Complementary to Other Treatments
Alongside NSAIDs and exercise, massage therapy forms a powerful combination option for the elderly. As long as the massages are geared specifically towards this age group, the benefits are multiple. Not only that, it’s a treatment option that is low-cost and carries no risk compared to some medications.
Massage and Pregnancy
As all of us who have been through a pregnancy know, an effective treatment against stress is given the red carpet treatment. With a ballooning body, agonising changes in mood and feelings of wellbeing, and discomfort from muscles you didn’t know were there, massage therapy can help those nine months be a little more bearable.
Managing Stress on Muscle Groups
Carrying a child changes the mother’s centre of gravity, putting additional stress on the back, shoulders, neck and abdominal muscles. Joints are also less stable due to a relaxation in the mother’s ligaments. Most women therefore experience a noticeable back pain after a few months of pregnancy.
Massage therapy can offer relief from pain, with a prenatal massage therapist being trained to pinpoint the spots that mothers tend to suffer from. In addition, the therapist will also know how to avoid putting any undue stress on your body or the child inside you. Considering the fact that you are not able to lie down on a massage table while you're pregnant, many women opt out for a massage chair. Even though they can not replace a proper therapist, massage chairs are very good at relieving pain.
When women are pregnant, stress is a very common thing to experience. And massage therapy can combat this by increasing levels of dopamine and serotonin, which are known as the ‘feel-good’ hormones that improve our moods and outlook.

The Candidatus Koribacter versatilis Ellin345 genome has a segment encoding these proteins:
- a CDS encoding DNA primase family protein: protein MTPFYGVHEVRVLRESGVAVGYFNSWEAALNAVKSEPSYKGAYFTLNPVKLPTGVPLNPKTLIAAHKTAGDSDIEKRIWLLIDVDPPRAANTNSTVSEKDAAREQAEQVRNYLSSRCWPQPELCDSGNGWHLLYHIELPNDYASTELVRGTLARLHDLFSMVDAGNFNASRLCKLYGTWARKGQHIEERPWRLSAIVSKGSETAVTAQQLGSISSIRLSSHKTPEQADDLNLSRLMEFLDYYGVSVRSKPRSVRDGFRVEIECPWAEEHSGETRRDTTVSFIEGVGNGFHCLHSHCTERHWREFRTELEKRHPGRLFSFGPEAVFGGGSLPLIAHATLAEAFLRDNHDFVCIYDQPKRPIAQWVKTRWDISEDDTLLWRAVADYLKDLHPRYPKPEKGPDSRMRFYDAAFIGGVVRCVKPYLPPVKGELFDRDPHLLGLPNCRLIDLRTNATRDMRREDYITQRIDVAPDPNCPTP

Not only that, massage therapy also battles levels of cortisol, which is an indicator of heightened levels of stress. By the combination of the two, you should see a noticeable improvement in your overall mood and feeling of wellbeing.
Massage and Cancer
While massage therapy is obviously not a substitute for modern cancer treatment options, it’s nevertheless an effective ally in managing symptoms, improving quality of life, and reducing stress. That in itself makes it worth adding massage therapy to the treatment arsenal.
There is no specific scientific evidence that massage therapy can treat cancer, but that’s not entirely the point of introducing it into your overall treatment. As we’ve already seen, massages can help with the following:
- Managing stress and anxiety
- Manage pain that comes as a result of medical treatment
- Improve sleep
Studies carried out in the UK were analysed in a 2009 review, showing that massage therapy can help with the management of symptoms. In 2011, a review of massage therapy for breast cancer showed that it’s a legitimate supportive treatment. While some studies were not fully conclusive in certain purported benefits, it’s nevertheless encouraging – and we also can’t deny the clear feeling of wellbeing that patients feel following a massage session.
Massage therapy is more than just going to a spa for a rubdown or using a massage chair at home for a bout of relaxation after a busy day at work. While massages are obviously great for loosening those muscles and giving a bit of stress relief, they offer so much more than that as well. The clear medical benefits have been shown countless times in medical studies and when used in conjunction with other proven treatments the results will be more than satisfactory.